WOODS: And as part of the experiment, researchers arranged for a little subset of these factory workers to get paid more frequently. So it was the same amount of money, but they had got two paychecks in two weeks instead of just one. The results were striking. The group that got the money sooner was able to cover a lot of expenses more quickly and started to get ahead paying off their loans.

VANEK SMITH: And here is one of the really interesting parts of the study. So the people who were paid more frequently were not only less stressed and less anxious overall, but they became better workers. Their productivity increased. They also made fewer mistakes and their work quality was higher.

WOODS: John says that this illustrates how much debt affects our brains and our actions and our abilities to focus and function in the moment.

BESHEARS: Having this part of your brain occupied by this debt looming over your head is like taking away a little bit of your human capacity to reason and make wise decisions and sort of feel good about yourself as you're going about your day. I think there's good reason to say that overindebtedness is dehumanizing, too, to the borrower.

VANEK SMITH: And you can see this in "Squid Game." So the whole time people are, you know, killing each other and playing these horrible games, there is this big, kind of clear plastic disco ball shaped like a piggybank hanging from the ceiling over everybody's head. And it's like this teaser, this promise of escape from all of these troubles and issues and stresses around money. And so John says, you know, that it's really alarming and it's troubling. But he also pointed out that our economy is kind of designed this way.

BESHEARS: This is - I mean, this is an idea that goes back a long time. It's sometimes known as the paradox of thrift.

WOODS: The paradox of thrift.

VANEK SMITH: Yes.

WOODS: And the paradox is this - if individuals are thrifty, if they save more, spend less, squirrel away money for a rainy day, it might be good for that person, but it can be terrible for the economy.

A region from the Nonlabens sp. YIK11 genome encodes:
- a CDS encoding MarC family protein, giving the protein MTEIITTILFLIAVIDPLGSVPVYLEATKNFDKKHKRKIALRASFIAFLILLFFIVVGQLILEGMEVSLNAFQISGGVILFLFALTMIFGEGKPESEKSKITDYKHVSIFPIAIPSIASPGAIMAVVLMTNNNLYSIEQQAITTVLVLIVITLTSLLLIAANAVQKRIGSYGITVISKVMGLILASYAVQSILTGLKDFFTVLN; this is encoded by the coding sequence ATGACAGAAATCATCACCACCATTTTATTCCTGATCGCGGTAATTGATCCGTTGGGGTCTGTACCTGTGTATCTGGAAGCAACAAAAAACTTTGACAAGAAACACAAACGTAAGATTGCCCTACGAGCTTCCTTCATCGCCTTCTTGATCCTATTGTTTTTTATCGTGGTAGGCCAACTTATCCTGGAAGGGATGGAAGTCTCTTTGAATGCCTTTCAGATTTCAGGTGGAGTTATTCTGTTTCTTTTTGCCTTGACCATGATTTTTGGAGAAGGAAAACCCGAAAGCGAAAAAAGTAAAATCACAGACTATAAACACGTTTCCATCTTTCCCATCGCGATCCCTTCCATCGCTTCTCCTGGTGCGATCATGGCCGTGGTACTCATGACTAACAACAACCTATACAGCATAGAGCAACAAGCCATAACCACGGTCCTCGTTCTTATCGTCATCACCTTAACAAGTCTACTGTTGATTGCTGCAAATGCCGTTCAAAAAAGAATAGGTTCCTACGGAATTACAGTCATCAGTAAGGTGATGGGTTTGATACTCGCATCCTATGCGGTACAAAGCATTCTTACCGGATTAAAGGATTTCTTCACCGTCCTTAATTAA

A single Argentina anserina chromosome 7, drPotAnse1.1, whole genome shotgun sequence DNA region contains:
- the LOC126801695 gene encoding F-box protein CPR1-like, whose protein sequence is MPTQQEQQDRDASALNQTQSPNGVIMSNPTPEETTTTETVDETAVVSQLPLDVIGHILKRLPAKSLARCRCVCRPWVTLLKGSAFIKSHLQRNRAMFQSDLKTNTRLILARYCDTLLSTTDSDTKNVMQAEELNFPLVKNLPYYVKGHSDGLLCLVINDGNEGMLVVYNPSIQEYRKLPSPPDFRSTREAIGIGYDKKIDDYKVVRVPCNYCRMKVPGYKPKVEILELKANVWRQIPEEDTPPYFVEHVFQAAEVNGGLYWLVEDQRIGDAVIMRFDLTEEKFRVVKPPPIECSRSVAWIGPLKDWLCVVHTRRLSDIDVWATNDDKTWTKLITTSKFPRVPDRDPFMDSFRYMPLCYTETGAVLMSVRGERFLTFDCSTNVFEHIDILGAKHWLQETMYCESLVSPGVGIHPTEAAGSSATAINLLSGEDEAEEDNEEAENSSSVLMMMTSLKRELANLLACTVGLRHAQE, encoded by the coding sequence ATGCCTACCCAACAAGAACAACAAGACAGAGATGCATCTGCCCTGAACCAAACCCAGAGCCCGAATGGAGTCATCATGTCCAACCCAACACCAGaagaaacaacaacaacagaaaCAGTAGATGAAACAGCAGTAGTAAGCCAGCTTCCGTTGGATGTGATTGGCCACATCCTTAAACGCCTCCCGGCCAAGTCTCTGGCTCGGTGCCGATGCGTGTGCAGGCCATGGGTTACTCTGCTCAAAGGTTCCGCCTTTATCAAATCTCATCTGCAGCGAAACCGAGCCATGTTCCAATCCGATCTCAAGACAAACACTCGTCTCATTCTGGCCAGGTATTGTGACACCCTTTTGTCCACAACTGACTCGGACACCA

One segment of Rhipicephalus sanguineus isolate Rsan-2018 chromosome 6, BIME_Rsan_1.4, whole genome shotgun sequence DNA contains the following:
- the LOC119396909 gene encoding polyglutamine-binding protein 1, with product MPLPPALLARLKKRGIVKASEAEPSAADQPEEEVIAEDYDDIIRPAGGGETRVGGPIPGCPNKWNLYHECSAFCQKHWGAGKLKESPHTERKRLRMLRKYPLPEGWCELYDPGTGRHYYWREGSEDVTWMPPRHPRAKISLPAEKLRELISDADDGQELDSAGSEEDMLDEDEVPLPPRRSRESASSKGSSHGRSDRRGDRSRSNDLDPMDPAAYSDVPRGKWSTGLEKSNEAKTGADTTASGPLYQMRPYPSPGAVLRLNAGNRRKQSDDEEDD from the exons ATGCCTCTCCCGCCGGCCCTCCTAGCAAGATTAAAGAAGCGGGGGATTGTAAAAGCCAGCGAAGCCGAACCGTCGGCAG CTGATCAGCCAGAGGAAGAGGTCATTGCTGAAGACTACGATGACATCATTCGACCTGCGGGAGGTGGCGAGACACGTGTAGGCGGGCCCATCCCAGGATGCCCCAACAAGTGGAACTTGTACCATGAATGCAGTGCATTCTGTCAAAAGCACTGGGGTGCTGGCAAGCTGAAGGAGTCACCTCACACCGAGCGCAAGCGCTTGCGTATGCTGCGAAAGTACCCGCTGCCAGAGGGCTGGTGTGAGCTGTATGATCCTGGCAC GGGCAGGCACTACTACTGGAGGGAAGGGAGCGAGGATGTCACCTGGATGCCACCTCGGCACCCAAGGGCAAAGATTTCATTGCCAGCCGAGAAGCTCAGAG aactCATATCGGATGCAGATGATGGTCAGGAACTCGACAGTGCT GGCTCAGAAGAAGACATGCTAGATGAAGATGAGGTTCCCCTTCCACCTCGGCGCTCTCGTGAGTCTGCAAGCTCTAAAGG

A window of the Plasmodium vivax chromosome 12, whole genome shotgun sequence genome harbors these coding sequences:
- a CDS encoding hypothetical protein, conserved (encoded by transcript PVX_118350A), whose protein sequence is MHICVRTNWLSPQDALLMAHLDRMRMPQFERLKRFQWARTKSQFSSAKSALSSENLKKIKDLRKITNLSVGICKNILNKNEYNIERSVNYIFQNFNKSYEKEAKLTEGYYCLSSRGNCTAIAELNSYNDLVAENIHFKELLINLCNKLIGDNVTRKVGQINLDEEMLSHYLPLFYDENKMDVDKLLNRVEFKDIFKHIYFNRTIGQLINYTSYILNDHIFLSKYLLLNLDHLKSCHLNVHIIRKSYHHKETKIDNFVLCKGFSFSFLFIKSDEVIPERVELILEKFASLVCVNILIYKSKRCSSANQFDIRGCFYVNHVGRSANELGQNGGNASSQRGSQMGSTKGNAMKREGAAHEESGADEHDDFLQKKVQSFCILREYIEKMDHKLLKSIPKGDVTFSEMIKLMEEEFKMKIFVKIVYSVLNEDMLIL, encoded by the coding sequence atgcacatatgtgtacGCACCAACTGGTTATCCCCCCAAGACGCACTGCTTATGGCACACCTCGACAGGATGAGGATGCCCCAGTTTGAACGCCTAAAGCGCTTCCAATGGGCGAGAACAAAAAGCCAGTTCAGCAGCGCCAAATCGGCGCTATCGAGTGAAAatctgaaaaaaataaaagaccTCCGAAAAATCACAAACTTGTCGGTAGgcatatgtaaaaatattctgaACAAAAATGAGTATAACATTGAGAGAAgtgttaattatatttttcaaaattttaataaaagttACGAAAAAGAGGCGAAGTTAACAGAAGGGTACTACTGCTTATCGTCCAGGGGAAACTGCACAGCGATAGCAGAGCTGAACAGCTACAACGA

BESHEARS: My spending that I just cut back on is your income because you run a business down the street. And therefore, when I'm cutting back in order to get my personal financial house in order, that's going to force you to cut back, to get your financial house in order yourself. Then potentially your business closes, and so we have this dynamic where the deleveraging of an economy leads to a contraction. That's, you know, the tension that is always playing out.

VANEK SMITH: The deleveraging of an economy leads to contraction. Because our economy is designed to encourage people not to save, but to spend and even to borrow so they can spend more.

WOODS: I mean, it is quite a paradox. I mean, we're taught from a young age to be prudent and save. And so this kind of goes against kind of almost some fundamental values that I've grown up with.

VANEK SMITH: I do have a silver lining, Darian...

WOODS: OK. OK.

VANEK SMITH: ...Because I did not want to leave you with a very bleak picture, which is - and we've talked about this on THE INDICATOR - that actually debt is less of a problem in our economy right now than it was before the pandemic.

WOODS: You know, and I've seen this a bit in the data, too. Like, when we got the stimulus payments and enhanced unemployment benefits, some of that money went down to paying back credit card debt and other loans. And so that's been really good for those people to have that opportunity to pay back debt. Yeah, we have seen savings go up, which is a really interesting feature of our kind of pandemic-era economy.

VANEK SMITH: And it has not had the effect on the U.S. economy that spending is down. In fact, spending on consumer goods is way up. Maybe this weird economic moment has solved the paradox of thrift.

WOODS: (Laughter) Well, before you write that obituary, Stacey, while there's been less debt and also more spending at the same time, some of that debt has just transferred to government, and the government has taken on a lot of debt over the last 18 months. And so...

VANEK SMITH: Oh. So maybe it's just changed form.

WOODS: So the paradox of thrift has kind of just shifted from one party to another.

VANEK SMITH: Maybe the next "Squid Game" is just going to be governments.

WOODS: I'd like to see Boris Johnson and Biden play a little game of hopscotch together to see if they can work it out.

(SOUNDBITE OF MUSIC)

VANEK SMITH: This episode of THE INDICATOR was produced by our senior producer Viet Le, with help from Isaac Rodrigues. It was fact-checked by Taylor Washington. Kate Concannon edits the show, and THE INDICATOR is a production of NPR.